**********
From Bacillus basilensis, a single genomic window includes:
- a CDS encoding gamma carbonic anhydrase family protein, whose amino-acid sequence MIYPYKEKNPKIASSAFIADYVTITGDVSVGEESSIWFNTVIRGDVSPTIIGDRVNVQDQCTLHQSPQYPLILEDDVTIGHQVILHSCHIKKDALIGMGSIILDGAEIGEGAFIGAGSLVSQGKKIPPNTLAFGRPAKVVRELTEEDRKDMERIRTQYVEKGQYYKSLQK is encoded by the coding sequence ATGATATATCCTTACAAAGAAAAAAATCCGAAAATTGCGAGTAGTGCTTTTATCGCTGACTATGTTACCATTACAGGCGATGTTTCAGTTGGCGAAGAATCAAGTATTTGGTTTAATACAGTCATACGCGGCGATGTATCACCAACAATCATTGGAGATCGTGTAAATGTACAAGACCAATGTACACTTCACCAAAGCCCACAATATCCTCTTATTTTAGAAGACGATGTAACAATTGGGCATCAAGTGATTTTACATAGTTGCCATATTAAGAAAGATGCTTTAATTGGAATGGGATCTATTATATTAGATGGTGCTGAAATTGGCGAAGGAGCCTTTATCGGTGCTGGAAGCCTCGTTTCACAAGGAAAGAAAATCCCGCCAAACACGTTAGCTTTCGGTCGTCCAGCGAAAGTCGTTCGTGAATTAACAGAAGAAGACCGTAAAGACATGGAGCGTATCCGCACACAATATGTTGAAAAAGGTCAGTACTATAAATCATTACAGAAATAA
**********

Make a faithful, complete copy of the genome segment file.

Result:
From Bacillus basilensis, a single genomic window includes:
- a CDS encoding gamma carbonic anhydrase family protein, whose amino-acid sequence MIYPYKEKNPKIASSAFIADYVTITGDVSVGEESSIWFNTVIRGDVSPTIIGDRVNVQDQCTLHQSPQYPLILEDDVTIGHQVILHSCHIKKDALIGMGSIILDGAEIGEGAFIGAGSLVSQGKKIPPNTLAFGRPAKVVRELTEEDRKDMERIRTQYVEKGQYYKSLQK is encoded by the coding sequence ATGATATATCCTTACAAAGAAAAAAATCCGAAAATTGCGAGTAGTGCTTTTATCGCTGACTATGTTACCATTACAGGCGATGTTTCAGTTGGCGAAGAATCAAGTATTTGGTTTAATACAGTCATACGCGGCGATGTATCACCAACAATCATTGGAGATCGTGTAAATGTACAAGACCAATGTACACTTCACCAAAGCCCACAATATCCTCTTATTTTAGAAGACGATGTAACAATTGGGCATCAAGTGATTTTACATAGTTGCCATATTAAGAAAGATGCTTTAATTGGAATGGGATCTATTATATTAGATGGTGCTGAAATTGGCGAAGGAGCCTTTATCGGTGCTGGAAGCCTCGTTTCACAAGGAAAGAAAATCCCGCCAAACACGTTAGCTTTCGGTCGTCCAGCGAAAGTCGTTCGTGAATTAACAGAAGAAGACCGTAAAGACATGGAGCGTATCCGCACACAATATGTTGAAAAAGGTCAGTACTATAAATCATTACAGAAATAA